The Green's function and density functional theory (DFT) are used to study the electron transport characteristics of several types of junctions or interfaces. Our procedure follows these steps: (a) The geometry of the extended molecule is optimized using GAUSSIAN 03 program until a local minimum is obtained. Usually, several initial geometries are tried at this stage, and thus several local minima are obtained. (b) a second derivative calculation is done (usually know as "frequency calculation") to guarantee the stability of the extended molecule, those with negative force constants are re-optimized using modified initial geometries until a global minimum is obtained. (c) a series of single-point calculations of the extended molecule including the applied bias electric field are run for each point for which we want to get the I-V, thus each point of the I-V curve correspond to a full ab initio calculation; the Hamiltonian and overlap matrices in electric field are obtained. Some molecules require that a geometry optimization with an applied electric field is run since their geometry may be modified. (d) The DOS for the bulk material is obtained using the CRYSTAL 03 program. (e) A Green's function transport procedure using the Hamiltonian and overlap matrices of the extended molecule as well as the DOS of gold contact as input is used to calculate the DOS, the electron transmission probabilities, and the I-V characteristics of the molecule. Care is taken that the electron transport procedure does not ignore the chemistry of the molecule as it occurs in most of the non-equilibrium Green function procedures. Using the applied electric field in a self-consistent manner on the extended molecule assures that the chemistry of the molecule is not lost in the calculation. We need to make sure that the extended molecule is enough to create an acceptable interface to the bulk. Several results will be presented.


 

暑期系列前沿讲座(3~7)
Lectures on Understanding and Modeling Nanoelectronics
 

主讲人:  Prof. Raphael Tsu

Distinguished Professor
         Dept. of Electrical and Computer Engineering
         University of North Carolina at Charlotte
         Charlotte, NC 28223, USA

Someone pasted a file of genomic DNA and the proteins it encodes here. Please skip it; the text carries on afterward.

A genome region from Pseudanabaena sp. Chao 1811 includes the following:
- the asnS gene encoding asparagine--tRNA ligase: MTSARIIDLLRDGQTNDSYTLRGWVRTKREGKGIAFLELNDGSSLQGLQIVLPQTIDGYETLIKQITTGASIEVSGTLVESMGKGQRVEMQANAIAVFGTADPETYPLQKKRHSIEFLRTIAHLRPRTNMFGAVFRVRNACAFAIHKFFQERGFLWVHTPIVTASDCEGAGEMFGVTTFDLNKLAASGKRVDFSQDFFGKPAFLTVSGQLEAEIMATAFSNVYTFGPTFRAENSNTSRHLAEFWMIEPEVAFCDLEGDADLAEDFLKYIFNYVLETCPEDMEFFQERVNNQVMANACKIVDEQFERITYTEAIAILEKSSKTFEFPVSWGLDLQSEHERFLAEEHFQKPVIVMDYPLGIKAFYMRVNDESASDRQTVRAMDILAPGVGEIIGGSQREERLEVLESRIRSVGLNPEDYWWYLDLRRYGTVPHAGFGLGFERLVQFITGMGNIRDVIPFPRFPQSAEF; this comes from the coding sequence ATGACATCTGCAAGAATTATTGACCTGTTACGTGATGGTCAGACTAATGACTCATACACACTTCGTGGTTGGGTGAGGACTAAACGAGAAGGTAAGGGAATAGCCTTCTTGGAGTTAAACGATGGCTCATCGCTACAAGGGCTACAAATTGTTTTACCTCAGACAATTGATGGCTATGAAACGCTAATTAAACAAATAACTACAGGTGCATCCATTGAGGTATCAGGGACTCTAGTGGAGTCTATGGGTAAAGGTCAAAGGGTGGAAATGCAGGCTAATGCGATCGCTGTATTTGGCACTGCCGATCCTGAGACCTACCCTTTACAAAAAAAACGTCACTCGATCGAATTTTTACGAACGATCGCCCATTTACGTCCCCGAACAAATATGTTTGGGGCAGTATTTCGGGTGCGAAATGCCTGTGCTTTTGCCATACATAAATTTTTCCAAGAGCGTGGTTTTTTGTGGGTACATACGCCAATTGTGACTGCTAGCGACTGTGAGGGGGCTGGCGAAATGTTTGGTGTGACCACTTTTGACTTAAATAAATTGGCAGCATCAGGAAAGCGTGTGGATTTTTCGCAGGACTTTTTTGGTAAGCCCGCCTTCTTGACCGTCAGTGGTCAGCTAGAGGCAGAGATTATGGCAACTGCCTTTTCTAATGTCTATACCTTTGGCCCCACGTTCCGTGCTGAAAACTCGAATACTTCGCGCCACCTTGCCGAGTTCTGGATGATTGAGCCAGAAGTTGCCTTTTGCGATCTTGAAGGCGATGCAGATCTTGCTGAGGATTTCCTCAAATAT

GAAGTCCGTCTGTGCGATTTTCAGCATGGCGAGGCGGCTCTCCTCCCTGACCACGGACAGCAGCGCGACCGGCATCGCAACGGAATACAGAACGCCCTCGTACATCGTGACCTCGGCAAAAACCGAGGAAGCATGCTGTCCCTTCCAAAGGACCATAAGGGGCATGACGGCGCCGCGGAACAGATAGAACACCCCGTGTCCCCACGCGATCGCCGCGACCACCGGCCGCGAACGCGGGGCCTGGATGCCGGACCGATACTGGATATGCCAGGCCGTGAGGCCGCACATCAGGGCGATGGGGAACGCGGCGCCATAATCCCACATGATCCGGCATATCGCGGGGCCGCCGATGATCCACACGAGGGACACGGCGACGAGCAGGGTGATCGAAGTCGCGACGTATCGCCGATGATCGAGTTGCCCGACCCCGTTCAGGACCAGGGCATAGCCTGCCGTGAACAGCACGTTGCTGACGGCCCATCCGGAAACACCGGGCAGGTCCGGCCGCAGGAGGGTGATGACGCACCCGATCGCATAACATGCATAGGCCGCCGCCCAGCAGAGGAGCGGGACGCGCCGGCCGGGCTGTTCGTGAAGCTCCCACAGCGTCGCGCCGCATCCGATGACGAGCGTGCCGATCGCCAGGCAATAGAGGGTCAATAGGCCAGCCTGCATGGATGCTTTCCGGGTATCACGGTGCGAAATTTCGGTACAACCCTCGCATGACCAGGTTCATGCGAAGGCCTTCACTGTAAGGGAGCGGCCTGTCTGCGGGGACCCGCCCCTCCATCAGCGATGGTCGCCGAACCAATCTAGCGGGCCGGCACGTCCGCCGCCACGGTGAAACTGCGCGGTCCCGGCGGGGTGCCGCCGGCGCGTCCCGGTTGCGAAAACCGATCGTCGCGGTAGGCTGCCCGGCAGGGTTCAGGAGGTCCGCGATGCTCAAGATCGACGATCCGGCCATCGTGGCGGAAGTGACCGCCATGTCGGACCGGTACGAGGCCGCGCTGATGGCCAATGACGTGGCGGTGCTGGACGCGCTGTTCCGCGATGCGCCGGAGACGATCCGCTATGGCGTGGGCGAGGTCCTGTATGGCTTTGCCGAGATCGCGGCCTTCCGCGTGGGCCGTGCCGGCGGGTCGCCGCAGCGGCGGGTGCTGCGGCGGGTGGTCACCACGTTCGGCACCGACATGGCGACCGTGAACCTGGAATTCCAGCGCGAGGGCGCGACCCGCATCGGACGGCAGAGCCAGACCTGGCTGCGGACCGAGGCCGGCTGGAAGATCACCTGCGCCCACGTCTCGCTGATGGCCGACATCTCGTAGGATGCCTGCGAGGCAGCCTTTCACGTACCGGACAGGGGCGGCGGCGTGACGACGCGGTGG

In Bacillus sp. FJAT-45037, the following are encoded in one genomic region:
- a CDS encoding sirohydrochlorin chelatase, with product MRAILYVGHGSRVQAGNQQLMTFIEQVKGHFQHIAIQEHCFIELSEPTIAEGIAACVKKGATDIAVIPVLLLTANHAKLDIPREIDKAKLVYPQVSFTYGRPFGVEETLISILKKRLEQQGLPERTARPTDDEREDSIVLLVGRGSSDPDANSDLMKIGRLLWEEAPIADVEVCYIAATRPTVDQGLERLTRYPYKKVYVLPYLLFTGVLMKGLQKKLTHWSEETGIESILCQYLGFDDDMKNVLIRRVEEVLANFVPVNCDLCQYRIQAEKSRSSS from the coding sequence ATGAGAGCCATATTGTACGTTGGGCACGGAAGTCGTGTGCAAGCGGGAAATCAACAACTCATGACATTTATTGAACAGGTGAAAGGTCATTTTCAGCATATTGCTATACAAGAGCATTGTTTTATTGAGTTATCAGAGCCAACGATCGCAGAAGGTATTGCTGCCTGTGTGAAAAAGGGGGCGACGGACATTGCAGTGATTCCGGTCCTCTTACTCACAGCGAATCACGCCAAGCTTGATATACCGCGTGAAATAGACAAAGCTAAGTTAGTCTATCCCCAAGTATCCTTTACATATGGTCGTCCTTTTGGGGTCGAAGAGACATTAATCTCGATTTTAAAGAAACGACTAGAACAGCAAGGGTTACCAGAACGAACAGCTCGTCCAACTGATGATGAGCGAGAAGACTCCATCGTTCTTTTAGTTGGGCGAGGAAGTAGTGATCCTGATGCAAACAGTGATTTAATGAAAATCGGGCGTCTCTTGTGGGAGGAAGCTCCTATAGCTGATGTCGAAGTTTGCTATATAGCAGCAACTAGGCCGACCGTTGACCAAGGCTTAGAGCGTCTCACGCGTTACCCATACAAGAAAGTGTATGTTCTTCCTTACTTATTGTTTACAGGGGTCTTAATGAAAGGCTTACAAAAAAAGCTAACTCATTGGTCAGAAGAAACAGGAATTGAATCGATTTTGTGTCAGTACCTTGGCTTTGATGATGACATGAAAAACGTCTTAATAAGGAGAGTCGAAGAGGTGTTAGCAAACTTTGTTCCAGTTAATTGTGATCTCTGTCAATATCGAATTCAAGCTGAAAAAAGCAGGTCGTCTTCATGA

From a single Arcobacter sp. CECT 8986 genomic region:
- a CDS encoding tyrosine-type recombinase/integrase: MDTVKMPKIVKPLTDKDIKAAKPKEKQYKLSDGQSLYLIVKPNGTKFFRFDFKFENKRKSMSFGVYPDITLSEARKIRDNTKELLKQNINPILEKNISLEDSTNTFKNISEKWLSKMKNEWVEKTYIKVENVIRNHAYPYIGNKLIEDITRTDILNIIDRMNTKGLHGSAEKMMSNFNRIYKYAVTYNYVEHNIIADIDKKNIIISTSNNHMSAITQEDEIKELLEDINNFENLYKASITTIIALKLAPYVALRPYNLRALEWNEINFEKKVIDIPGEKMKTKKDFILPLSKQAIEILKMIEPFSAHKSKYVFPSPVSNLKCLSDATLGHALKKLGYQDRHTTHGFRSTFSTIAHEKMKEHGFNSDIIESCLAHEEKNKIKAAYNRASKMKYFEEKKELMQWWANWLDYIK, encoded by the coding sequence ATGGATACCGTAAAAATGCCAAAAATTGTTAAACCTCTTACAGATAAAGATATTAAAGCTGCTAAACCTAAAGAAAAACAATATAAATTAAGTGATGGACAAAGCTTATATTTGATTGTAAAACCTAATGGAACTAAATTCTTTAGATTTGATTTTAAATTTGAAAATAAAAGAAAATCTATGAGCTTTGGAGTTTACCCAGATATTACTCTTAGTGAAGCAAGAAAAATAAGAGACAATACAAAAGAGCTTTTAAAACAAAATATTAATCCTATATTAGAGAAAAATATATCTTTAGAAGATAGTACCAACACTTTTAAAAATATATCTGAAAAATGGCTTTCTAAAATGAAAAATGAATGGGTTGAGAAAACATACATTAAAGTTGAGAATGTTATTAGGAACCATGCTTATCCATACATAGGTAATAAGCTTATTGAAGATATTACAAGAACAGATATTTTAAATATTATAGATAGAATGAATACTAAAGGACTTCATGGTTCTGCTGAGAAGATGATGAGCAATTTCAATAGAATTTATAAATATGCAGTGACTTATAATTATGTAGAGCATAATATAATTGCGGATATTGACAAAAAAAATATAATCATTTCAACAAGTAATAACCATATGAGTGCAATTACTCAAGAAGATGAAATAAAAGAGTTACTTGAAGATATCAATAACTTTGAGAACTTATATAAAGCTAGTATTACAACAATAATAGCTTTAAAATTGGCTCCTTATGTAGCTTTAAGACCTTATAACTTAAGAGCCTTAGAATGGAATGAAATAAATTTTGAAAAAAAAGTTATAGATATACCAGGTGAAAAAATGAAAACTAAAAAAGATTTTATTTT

75,6,11,12,13, 每天下午1:30-2:30 (具体内容请见摘要后)

    点: 计算中心B325

  :

The commonality between the mature quantum devices represented by Superlattices and quantum wells, and quantum dots, yet to be implemented as devices, is the wave nature of electrons.  Unlike chemistry where nanoparticles always play an important role, in electronics, the same optimistic views have serious flaws. We need to look at the pros and cons of devices operating in the quantum domain. Certainly most devices in use today will not operate when size is below few nanometers.  For example, the discreteness of electrons, even without considering quantum effects can drastically alter the classical rules governed by the use of Gauss law. We cannot simply store charges because what we can store are electrons. Contacts change the symmetry of a quantum dot but as planar contacts to quantum wells, symmetry is preserved. This very fact is at the roots of the problems with implementation of nanoelectronics. Certainly most devices in use today will not operate when size is below few nanometers. We need to look at the pros and cons of devices operating in the quantum domain. Specific lectures include:

7/5 (周二): lecture 1: Mathematical description and modeling of superlattice and quantum wells

7/6 (周三): lecture 2: Mathematical description and modeling of superlattice and quantum wells

7/11(周一): lecture 3: Dielectric constant, capacitance and doping of quantum dots

7/12(周二):lecture 4: Why do we need to include damping represented by non-Hermitian Hamiltonian

7/13(周三):lecture 5: Problems with implementation of nanoelectronics: contacts, redundancy, robustness, reliability, and most of all, finding a niche.


联系人:杨海英
Tel:   86-21-55664548
Email: hy_yang@fudan.edu.cn